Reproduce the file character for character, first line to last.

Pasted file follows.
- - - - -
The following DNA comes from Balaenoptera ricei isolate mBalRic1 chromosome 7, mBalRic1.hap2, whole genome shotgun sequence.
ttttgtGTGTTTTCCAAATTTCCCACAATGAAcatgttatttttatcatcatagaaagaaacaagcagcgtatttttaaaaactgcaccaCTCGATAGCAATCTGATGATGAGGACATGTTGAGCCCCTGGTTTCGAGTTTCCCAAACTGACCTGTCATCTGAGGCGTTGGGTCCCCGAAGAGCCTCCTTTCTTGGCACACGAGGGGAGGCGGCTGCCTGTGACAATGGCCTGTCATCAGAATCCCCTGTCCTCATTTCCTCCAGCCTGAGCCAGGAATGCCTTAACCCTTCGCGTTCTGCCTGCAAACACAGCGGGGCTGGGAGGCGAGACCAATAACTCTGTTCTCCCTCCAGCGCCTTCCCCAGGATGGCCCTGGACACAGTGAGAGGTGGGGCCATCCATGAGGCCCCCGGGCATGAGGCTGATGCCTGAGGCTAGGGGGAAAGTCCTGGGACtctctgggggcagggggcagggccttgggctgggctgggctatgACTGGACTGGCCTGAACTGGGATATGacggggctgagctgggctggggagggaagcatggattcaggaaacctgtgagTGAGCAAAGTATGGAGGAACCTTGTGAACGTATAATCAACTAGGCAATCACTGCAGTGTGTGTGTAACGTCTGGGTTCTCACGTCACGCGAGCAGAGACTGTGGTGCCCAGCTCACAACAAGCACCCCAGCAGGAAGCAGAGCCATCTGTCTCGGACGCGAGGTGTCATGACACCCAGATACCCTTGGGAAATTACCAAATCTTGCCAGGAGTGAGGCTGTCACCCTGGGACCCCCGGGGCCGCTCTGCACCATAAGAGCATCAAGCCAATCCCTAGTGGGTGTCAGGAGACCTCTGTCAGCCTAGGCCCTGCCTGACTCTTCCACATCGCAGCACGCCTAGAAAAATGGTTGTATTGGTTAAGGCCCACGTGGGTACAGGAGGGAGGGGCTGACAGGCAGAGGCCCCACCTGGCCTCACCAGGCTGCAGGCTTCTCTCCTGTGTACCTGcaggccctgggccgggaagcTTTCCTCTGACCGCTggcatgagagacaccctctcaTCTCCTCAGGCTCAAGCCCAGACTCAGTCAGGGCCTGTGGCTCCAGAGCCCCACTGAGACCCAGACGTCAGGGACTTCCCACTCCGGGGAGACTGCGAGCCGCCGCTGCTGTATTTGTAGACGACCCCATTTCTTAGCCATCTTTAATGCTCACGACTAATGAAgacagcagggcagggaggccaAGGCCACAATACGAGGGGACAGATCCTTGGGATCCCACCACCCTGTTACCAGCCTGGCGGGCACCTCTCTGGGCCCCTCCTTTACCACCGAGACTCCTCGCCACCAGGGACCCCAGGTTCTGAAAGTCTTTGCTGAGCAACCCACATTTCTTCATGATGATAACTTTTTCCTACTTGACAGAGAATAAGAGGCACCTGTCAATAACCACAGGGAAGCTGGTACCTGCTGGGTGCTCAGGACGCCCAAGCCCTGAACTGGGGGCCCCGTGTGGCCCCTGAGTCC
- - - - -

The following DNA comes from Balaenoptera ricei isolate mBalRic1 chromosome 7, mBalRic1.hap2, whole genome shotgun sequence.
ttttgtGTGTTTTCCAAATTTCCCACAATGAAcatgttatttttatcatcatagaaagaaacaagcagcgtatttttaaaaactgcaccaCTCGATAGCAATCTGATGATGAGGACATGTTGAGCCCCTGGTTTCGAGTTTCCCAAACTGACCTGTCATCTGAGGCGTTGGGTCCCCGAAGAGCCTCCTTTCTTGGCACACGAGGGGAGGCGGCTGCCTGTGACAATGGCCTGTCATCAGAATCCCCTGTCCTCATTTCCTCCAGCCTGAGCCAGGAATGCCTTAACCCTTCGCGTTCTGCCTGCAAACACAGCGGGGCTGGGAGGCGAGACCAATAACTCTGTTCTCCCTCCAGCGCCTTCCCCAGGATGGCCCTGGACACAGTGAGAGGTGGGGCCATCCATGAGGCCCCCGGGCATGAGGCTGATGCCTGAGGCTAGGGGGAAAGTCCTGGGACtctctgggggcagggggcagggccttgggctgggctgggctatgACTGGACTGGCCTGAACTGGGATATGacggggctgagctgggctggggagggaagcatggattcaggaaacctgtgagTGAGCAAAGTATGGAGGAACCTTGTGAACGTATAATCAACTAGGCAATCACTGCAGTGTGTGTGTAACGTCTGGGTTCTCACGTCACGCGAGCAGAGACTGTGGTGCCCAGCTCACAACAAGCACCCCAGCAGGAAGCAGAGCCATCTGTCTCGGACGCGAGGTGTCATGACACCCAGATACCCTTGGGAAATTACCAAATCTTGCCAGGAGTGAGGCTGTCACCCTGGGACCCCCGGGGCCGCTCTGCACCATAAGAGCATCAAGCCAATCCCTAGTGGGTGTCAGGAGACCTCTGTCAGCCTAGGCCCTGCCTGACTCTTCCACATCGCAGCACGCCTAGAAAAATGGTTGTATTGGTTAAGGCCCACGTGGGTACAGGAGGGAGGGGCTGACAGGCAGAGGCCCCACCTGGCCTCACCAGGCTGCAGGCTTCTCTCCTGTGTACCTGcaggccctgggccgggaagcTTTCCTCTGACCGCTggcatgagagacaccctctcaTCTCCTCAGGCTCAAGCCCAGACTCAGTCAGGGCCTGTGGCTCCAGAGCCCCACTGAGACCCAGACGTCAGGGACTTCCCACTCCGGGGAGACTGCGAGCCGCCGCTGCTGTATTTGTAGACGACCCCATTTCTTAGCCATCTTTAATGCTCACGACTAATGAAgacagcagggcagggaggccaAGGCCACAATACGAGGGGACAGATCCTTGGGATCCCACCACCCTGTTACCAGCCTGGCGGGCACCTCTCTGGGCCCCTCCTTTACCACCGAGACTCCTCGCCACCAGGGACCCCAGGTTCTGAAAGTCTTTGCTGAGCAACCCACATTTCTTCATGATGATAACTTTTTCCTACTTGACAGAGAATAAGAGGCACCTGTCAATAACCACAGGGAAGCTGGTACCTGCTGGGTGCTCAGGACGCCCAAGCCCTGAACTGGGGGCCCCGTGTGGCCCCTGAGTCC